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Skeletal System

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Evelyn Ramirez

on 18 May 2010

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Transcript of Skeletal System

The Skeletal System Primary Functions:


Supports the body
The skeleton gives the body its outer shape Bones such as the skull and ribs cover internal organs like the brain and heart to protect them from harm Bones act like levers to produce movement;
Skeletal muscle attached to the bone pull on bone in different directions Bones contain reserves of calcium and phosphorus Blood cells are formed in bone marrow and fill internal cavities in bones Parts of the Skeletal System The skeletal system is divided into two parts....
The axial part of the skeleton supports the central balance of the body (consists of about 80 bones) The appendicular part of the skeleton consists of other bones such as the arm and leg bones. Structure of the Skeletal System There are 206 bones in the human body.
Bones are living cells and protein fibers that are surrounded by deposits of calcium.
periosteum:
a tough connective tissue that surrounds the bone Compact bone is very dense and consists of Haversian canals that contain blood vessels and nerves Haversian canals are tiny, interconnecting channels located in bone tissue. protects intenal organs stores mineral reserves provides movement provides a site for cell formation Spongy bone is inside the outer layer of compact bone. Spongy bone adds strengh to the bone without adding mass because it is very dense A bone is made up of many parts. . . Within the bone cavities are soft tissue called bone marrow. There are two types: yellow bone marrow red bone marrow Red bone marrow produce red and white blood cells as well as platelets Yellow bone marrow is made up of fat cells and stores energy Mature bone cells are called osteocytes. The two types are: osteoclasts- breaks down old or worn bone osteoblasts- produce and build new bone Bone cells line the Haversian canals and the surfaces of compact and spongy bone. These cells, when working together, control bone growth and repair Development of Bone Cartilage is the primary make-up of bones during development. Cartilage is dense and fibrous so it can support a lot of weight By process of ossification, cartilage is replaced by bone Bones contain growth plates on both ends where cartilage grows. This causes bones to lengthen and eventually the cartilage is replaced by bone tissue. This bone tissue makes the bone larger and stronger. When cartilage in the growth plates have completely turned into bone, the bone stops growing. This is the cartilage To properly understand the skeletal system, it's best to know the main organs. The main organs are:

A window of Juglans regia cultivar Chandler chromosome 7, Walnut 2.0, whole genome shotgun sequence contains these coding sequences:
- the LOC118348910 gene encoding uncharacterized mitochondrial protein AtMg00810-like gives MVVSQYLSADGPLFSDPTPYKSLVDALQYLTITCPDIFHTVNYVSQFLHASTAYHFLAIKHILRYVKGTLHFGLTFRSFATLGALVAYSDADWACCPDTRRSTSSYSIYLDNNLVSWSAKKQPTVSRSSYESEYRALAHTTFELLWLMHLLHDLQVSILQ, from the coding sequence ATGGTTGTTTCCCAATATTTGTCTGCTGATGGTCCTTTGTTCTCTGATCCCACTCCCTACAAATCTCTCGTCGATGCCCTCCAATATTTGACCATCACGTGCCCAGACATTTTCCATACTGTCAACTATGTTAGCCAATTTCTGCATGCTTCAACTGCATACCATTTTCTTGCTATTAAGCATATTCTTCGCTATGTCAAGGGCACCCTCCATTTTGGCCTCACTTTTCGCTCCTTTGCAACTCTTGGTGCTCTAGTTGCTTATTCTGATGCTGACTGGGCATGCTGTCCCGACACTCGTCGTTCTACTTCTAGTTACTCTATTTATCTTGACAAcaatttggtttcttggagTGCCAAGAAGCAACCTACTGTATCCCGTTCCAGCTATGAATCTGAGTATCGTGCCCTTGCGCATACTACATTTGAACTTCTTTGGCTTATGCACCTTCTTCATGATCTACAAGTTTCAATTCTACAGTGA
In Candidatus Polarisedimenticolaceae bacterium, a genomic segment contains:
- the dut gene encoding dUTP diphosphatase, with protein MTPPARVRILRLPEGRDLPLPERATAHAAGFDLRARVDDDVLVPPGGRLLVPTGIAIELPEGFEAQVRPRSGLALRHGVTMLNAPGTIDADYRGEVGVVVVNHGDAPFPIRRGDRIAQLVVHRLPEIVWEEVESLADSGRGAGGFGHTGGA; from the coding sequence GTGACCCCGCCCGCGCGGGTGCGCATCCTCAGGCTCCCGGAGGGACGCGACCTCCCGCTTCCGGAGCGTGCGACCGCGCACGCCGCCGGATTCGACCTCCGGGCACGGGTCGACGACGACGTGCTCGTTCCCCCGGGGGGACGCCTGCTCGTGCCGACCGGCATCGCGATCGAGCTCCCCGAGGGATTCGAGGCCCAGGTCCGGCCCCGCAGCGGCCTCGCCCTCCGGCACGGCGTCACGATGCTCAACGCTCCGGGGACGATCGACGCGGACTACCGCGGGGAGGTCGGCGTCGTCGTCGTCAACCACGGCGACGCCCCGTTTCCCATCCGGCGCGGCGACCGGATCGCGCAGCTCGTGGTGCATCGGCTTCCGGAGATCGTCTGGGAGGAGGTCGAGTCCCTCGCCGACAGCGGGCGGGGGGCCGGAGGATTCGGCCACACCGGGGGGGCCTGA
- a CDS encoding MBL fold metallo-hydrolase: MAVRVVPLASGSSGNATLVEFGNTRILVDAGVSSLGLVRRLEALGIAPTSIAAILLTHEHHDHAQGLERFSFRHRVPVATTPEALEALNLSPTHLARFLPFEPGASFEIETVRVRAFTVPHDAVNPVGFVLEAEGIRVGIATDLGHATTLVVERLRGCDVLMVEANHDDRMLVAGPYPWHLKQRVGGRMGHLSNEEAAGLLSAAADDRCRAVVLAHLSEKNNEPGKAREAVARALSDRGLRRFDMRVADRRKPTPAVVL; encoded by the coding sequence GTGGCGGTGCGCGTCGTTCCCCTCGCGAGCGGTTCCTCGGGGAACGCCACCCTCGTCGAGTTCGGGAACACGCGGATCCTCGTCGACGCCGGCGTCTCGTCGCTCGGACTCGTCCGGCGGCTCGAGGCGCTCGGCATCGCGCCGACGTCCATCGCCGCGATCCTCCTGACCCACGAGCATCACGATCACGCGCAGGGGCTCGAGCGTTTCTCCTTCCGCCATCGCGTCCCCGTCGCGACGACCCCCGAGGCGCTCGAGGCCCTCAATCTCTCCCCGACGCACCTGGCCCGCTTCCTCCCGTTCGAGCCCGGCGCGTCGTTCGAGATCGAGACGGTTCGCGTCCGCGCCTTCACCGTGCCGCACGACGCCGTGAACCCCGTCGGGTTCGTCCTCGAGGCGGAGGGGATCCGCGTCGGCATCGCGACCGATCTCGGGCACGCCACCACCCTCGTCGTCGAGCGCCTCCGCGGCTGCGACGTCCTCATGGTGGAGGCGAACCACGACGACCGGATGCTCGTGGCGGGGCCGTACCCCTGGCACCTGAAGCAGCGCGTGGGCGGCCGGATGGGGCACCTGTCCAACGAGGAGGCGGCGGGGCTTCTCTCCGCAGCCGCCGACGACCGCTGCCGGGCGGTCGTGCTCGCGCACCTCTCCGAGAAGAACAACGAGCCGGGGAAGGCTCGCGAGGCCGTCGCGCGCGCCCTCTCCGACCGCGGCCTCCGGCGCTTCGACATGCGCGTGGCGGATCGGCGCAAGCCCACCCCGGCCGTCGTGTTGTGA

bones
cartilage
ligaments
tendons
joints Ligaments are fibrous bands of connective tissue that hold bones together. A tendon is a tissue that attaches muscle to bone. Tendons transmit the mechanical force of muscle contraction to bone Joints are places where one bone attaches to another. Joints can be immovable, slightly movable, or freely movable Immovable joints allow no movement and are interlocked by connective tissue.